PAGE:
Massive Manhunt for Killers in French Magazine Massacre
TEHRAN (Tasnim) – French security forces on Thursday launched a massive manhunt for two brothers suspected of killing 12 people in an attack on a satirical weekly in Paris, the deadliest attack in France in half a century.
The attack triggered an international outpouring of solidarity, with demonstrations spreading from Moscow to Washington, as world leaders and other media including newspaper cartoonists united in their revulsion of the daylight assault.
President Francois Hollande called the massacre -- thought to be the worst attack on French soil since 1961 -- "an act of exceptional barbarity" and "undoubtedly a terrorist attack".
In the hunt for the attackers, police published pictures of the wanted men in an urgent appeal for information as a manhunt stretched long into the night with a raid by elite anti-terror police in the northern city of Reims.
An 18-year-old suspected of being an accomplice in the attack at the headquarters of the Charlie Hebdo magazine was taken into custody after surrendering to police in a small town in the same region as Reims, AFP reported.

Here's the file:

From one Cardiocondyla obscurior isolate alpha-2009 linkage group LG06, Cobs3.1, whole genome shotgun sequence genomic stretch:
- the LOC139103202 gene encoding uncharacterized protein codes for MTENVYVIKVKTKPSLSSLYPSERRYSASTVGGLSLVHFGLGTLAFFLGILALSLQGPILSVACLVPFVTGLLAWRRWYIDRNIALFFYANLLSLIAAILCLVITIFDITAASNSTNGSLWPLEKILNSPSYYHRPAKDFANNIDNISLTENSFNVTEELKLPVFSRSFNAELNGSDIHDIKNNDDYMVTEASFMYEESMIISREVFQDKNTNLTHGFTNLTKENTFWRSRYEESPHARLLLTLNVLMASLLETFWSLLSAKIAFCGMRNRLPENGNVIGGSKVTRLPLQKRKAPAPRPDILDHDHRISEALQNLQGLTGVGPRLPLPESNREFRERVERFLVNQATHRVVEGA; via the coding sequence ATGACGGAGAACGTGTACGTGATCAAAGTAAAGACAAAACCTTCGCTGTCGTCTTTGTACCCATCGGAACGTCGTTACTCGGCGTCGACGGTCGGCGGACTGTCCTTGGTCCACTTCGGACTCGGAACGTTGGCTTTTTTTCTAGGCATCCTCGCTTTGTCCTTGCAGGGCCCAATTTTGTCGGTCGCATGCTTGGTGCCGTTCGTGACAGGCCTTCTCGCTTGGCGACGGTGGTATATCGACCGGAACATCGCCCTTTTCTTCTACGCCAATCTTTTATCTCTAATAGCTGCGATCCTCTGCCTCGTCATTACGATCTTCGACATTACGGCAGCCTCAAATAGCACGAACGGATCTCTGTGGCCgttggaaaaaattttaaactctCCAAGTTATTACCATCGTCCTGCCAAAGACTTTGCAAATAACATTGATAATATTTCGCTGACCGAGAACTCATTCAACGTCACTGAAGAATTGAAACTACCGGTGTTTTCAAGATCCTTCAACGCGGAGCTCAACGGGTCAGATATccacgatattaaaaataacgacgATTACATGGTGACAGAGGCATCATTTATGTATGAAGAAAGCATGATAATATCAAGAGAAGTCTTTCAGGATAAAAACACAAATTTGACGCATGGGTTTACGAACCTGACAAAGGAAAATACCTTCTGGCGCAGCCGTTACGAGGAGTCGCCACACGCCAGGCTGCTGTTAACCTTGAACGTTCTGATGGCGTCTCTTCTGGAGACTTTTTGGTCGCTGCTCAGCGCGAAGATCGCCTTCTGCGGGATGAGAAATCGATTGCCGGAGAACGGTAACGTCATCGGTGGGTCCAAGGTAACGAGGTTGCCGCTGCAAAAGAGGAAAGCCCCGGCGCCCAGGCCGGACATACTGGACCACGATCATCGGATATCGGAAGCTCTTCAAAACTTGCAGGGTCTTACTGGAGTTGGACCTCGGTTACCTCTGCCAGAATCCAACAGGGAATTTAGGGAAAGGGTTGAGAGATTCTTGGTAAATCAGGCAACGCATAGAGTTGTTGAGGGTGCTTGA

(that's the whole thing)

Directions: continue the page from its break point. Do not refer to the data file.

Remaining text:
A source close to the case said Hamyd Mourad surrendered after "seeing his name circulating on social media".
But the masked, black-clad gunmen, who killed some of France's most outspoken journalists as well as two policemen, were still on the loose.
Arrest warrants had been issued for Cherif Kouachi, 32, a known militant convicted in 2008 for involvement in a network sending fighters to Iraq, and his 34-year-old brother Said. Both were born in Paris.
Search-and-seizure operations took place in Strasbourg and towns near Paris, while in Reims police commandos carried out a raid on a building later scoured by white-clad forensic police.
The magazine’s office was burned 3 years ago in response to its publication of cartoons of the Prophet Muhammed (PBUH).
In November 2011, Charlie Hebdo’s offices caught fire the day it was due to publish a cover making fun of Islamic law.